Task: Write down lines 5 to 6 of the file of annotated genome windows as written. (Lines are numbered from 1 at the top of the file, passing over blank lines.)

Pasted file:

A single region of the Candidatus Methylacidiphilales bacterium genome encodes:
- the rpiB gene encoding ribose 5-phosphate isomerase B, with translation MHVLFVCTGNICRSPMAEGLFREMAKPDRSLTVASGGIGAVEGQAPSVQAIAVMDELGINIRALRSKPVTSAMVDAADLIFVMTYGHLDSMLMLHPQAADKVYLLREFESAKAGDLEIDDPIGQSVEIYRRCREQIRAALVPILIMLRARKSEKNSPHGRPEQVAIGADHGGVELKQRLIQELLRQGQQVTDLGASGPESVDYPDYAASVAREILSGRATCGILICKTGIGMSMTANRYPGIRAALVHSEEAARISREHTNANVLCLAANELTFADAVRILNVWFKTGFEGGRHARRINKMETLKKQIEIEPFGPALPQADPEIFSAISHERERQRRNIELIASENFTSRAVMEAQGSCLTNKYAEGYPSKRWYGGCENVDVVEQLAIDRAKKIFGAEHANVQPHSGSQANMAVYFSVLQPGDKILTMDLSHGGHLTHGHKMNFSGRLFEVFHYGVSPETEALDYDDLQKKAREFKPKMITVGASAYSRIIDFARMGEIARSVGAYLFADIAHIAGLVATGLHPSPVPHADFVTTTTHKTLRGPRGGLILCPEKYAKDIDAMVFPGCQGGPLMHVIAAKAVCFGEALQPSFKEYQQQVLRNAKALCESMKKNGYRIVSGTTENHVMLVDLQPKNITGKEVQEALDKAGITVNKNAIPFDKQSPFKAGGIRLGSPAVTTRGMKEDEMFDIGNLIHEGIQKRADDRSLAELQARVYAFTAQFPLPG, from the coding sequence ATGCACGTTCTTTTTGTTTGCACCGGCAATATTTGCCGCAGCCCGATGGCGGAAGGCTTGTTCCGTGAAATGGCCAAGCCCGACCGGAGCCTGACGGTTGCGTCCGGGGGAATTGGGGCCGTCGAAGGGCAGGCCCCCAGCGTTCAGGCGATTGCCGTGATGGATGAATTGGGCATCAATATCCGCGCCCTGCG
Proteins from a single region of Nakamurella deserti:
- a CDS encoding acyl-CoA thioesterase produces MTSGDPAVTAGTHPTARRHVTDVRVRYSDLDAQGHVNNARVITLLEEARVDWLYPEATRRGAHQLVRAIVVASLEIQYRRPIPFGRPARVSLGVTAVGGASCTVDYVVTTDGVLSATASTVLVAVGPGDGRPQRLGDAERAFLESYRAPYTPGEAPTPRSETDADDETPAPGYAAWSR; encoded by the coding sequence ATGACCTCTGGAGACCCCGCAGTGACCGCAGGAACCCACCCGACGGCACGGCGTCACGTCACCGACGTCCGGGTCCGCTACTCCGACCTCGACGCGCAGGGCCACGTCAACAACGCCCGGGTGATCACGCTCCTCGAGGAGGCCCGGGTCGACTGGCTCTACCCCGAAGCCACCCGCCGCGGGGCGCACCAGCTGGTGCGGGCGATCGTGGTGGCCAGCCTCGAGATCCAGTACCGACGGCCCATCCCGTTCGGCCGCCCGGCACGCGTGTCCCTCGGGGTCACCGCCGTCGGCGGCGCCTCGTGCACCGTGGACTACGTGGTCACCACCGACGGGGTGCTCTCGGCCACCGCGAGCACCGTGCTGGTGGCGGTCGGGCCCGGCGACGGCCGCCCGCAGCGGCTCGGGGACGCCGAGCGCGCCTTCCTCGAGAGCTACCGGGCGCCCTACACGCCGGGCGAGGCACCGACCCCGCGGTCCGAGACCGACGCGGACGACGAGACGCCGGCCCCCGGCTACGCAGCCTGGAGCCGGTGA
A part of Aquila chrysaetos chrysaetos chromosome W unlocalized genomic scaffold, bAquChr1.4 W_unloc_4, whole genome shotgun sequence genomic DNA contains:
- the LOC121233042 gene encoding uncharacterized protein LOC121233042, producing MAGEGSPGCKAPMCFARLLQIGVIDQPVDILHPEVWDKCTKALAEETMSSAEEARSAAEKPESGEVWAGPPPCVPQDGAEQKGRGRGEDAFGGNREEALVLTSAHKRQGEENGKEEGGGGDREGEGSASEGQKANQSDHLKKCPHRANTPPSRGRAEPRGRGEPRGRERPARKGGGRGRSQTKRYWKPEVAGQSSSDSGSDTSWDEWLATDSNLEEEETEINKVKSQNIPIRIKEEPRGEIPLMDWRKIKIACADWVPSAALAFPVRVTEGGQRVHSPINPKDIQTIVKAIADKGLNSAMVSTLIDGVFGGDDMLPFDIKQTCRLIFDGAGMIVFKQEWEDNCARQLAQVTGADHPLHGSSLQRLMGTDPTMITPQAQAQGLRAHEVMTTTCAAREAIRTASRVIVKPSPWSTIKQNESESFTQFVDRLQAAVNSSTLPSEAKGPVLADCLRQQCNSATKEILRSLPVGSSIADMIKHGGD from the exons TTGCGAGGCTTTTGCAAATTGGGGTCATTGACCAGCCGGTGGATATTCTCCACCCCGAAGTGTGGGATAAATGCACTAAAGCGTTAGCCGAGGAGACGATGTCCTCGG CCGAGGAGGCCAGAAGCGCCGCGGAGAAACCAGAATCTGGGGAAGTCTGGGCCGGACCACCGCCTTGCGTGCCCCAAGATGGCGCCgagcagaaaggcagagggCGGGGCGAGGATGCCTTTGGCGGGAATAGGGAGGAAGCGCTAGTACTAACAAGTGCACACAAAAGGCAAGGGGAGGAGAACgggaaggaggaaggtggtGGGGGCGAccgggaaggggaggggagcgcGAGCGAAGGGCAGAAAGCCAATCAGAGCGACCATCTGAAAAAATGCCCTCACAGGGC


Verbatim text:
A part of Aquila chrysaetos chrysaetos chromosome W unlocalized genomic scaffold, bAquChr1.4 W_unloc_4, whole genome shotgun sequence genomic DNA contains:
- the LOC121233042 gene encoding uncharacterized protein LOC121233042, producing MAGEGSPGCKAPMCFARLLQIGVIDQPVDILHPEVWDKCTKALAEETMSSAEEARSAAEKPESGEVWAGPPPCVPQDGAEQKGRGRGEDAFGGNREEALVLTSAHKRQGEENGKEEGGGGDREGEGSASEGQKANQSDHLKKCPHRANTPPSRGRAEPRGRGEPRGRERPARKGGGRGRSQTKRYWKPEVAGQSSSDSGSDTSWDEWLATDSNLEEEETEINKVKSQNIPIRIKEEPRGEIPLMDWRKIKIACADWVPSAALAFPVRVTEGGQRVHSPINPKDIQTIVKAIADKGLNSAMVSTLIDGVFGGDDMLPFDIKQTCRLIFDGAGMIVFKQEWEDNCARQLAQVTGADHPLHGSSLQRLMGTDPTMITPQAQAQGLRAHEVMTTTCAAREAIRTASRVIVKPSPWSTIKQNESESFTQFVDRLQAAVNSSTLPSEAKGPVLADCLRQQCNSATKEILRSLPVGSSIADMIKHGGD from the exons TTGCGAGGCTTTTGCAAATTGGGGTCATTGACCAGCCGGTGGATATTCTCCACCCCGAAGTGTGGGATAAATGCACTAAAGCGTTAGCCGAGGAGACGATGTCCTCGG CCGAGGAGGCCAGAAGCGCCGCGGAGAAACCAGAATCTGGGGAAGTCTGGGCCGGACCACCGCCTTGCGTGCCCCAAGATGGCGCCgagcagaaaggcagagggCGGGGCGAGGATGCCTTTGGCGGGAATAGGGAGGAAGCGCTAGTACTAACAAGTGCACACAAAAGGCAAGGGGAGGAGAACgggaaggaggaaggtggtGGGGGCGAccgggaaggggaggggagcgcGAGCGAAGGGCAGAAAGCCAATCAGAGCGACCATCTGAAAAAATGCCCTCACAGGGC